The names of arithmetic procedures that operate only on fixnums begin with the prefix "fx" to set them apart from their generic counterparts. The following example demonstrates some of the most useful operations on fixnums:

fxadd(1, 21)
// 22
fxadd(1, greatest_fixnum())
//> error: FIXNUM overflow

fx_is_eq(1, 1)
// true
fx_is_gt(1, 2)
// false
fx_is_gt(10, 2)
// true
fx_is_lteq(10, 2)
// false
fx_is_lteq(10, 10)
// true
fxsub(20, 32)
// -12
fxmult(20, 32)
// 640
fxdiv(20, 32)
fxdiv(20, 2)
// 10

Bit and shift operations on fixnums assume that fixnums are represented in two's complement, even if they are not represented that way internally.

number_to_string(fxior(4294967296, fxshift(1, 2)), 2)
// 100000000000000000000000000000100
number_to_string(fxior(4294967296, fxshift(fxshift(1, 2), -3)), 2)
// 100000000000000000000000000000000


Flonums are inexact real numbers. Implementations typically use the IEEE double-precision floating-point representation for flonums. Flonum-specific function names begin with the prefix "fl" to set them apart from their generic counterparts.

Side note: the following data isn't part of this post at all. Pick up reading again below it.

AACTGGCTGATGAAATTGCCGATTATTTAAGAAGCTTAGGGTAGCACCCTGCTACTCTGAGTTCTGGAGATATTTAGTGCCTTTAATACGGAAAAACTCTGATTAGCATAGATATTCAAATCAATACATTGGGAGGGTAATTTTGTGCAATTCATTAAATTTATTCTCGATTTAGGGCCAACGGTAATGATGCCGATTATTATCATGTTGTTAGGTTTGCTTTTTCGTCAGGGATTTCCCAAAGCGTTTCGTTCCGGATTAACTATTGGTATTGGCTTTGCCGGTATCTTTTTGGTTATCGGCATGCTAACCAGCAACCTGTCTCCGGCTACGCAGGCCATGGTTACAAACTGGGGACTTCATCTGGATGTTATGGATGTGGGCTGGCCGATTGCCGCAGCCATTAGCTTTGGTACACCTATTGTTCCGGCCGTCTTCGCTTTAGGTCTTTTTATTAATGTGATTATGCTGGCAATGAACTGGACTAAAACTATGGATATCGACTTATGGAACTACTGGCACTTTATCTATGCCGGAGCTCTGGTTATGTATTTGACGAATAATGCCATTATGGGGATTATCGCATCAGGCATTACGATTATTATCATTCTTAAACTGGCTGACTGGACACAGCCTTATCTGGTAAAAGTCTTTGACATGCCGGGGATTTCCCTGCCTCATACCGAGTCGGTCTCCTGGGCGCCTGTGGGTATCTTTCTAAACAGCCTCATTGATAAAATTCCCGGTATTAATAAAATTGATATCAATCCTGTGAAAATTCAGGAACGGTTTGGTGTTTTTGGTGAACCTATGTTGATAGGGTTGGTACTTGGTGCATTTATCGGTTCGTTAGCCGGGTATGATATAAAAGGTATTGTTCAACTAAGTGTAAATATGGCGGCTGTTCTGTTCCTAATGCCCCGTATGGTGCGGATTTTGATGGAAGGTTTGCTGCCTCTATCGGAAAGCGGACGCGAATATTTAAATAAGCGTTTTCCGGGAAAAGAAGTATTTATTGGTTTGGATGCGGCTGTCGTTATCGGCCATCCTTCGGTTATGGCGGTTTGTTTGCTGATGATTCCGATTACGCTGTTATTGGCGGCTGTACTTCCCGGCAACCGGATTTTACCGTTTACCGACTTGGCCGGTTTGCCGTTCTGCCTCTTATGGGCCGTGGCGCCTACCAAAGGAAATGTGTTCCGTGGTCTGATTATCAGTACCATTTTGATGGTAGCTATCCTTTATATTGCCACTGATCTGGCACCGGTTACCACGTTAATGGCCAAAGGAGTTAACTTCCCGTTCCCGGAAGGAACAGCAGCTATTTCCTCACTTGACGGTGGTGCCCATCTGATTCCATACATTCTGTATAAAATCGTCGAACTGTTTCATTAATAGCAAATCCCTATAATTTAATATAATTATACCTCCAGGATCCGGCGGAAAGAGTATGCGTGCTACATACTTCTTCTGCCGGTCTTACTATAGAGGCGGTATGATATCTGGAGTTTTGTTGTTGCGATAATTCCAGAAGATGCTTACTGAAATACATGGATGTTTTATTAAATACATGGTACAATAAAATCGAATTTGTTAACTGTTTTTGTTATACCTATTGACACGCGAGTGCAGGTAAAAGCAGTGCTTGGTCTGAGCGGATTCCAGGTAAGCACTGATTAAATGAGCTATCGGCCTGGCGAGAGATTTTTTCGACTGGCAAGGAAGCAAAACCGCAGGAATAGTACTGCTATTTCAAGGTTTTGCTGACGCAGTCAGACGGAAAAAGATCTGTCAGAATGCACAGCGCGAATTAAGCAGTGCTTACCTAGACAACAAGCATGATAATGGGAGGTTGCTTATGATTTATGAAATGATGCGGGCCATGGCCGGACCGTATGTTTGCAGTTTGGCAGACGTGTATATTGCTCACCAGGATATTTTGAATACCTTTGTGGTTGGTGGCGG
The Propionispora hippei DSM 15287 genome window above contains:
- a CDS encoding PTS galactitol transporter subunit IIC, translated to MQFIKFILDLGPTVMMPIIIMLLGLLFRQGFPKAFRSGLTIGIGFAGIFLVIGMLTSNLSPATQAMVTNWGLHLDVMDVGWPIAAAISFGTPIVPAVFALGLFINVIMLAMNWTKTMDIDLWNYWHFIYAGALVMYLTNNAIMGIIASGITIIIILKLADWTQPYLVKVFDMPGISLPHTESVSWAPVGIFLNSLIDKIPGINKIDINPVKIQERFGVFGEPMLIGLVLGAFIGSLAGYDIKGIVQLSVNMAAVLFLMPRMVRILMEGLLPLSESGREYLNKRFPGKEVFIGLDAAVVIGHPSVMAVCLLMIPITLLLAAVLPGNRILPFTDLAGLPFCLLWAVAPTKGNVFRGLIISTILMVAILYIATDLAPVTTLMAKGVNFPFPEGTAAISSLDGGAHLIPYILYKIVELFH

fladd(1.2, 4.5)
// 5.7
flmult(1.2, 4.5)
// 5.3999999999999995
fl_is_eq(0, 0.)
//> error: (Argument 1) FLONUM expected
fl_is_eq(0., 0.)
// true
fl_is_lt(-1., 0.)
// true

4.2 Characters

Characters are atomic objects representing letters, digits, special symbols such as $ or #, and certain non-graphic control characters such as space and newline. Characters literals are written with the \ prefix. For example, the character literal A will be represented in Slogan source code as \A.

The following are special literals that represent non-graphic characters:


Any Unicode character may be written with the syntax '\xhh', '\uhhhh' or '\Uhhhhhhhh' where n consists of two, four or eight hexadecimal digits representing a valid Unicode scalar value.

All the comparison operators are overloaded to work with characters:

\A == \A
// true
\A == \a
// false
\A == char_upcase(\a)
// true
\c > \b
// true

There are many predicates useful for finding information about characters and for comparing them:

// true
// false
// true
// true
// true
// true
char_is_eq(\a, \a) // `==` optimized to work with characters
// true
char_is_lteq(\a, \b) // `<=` optimized to work with characters
// true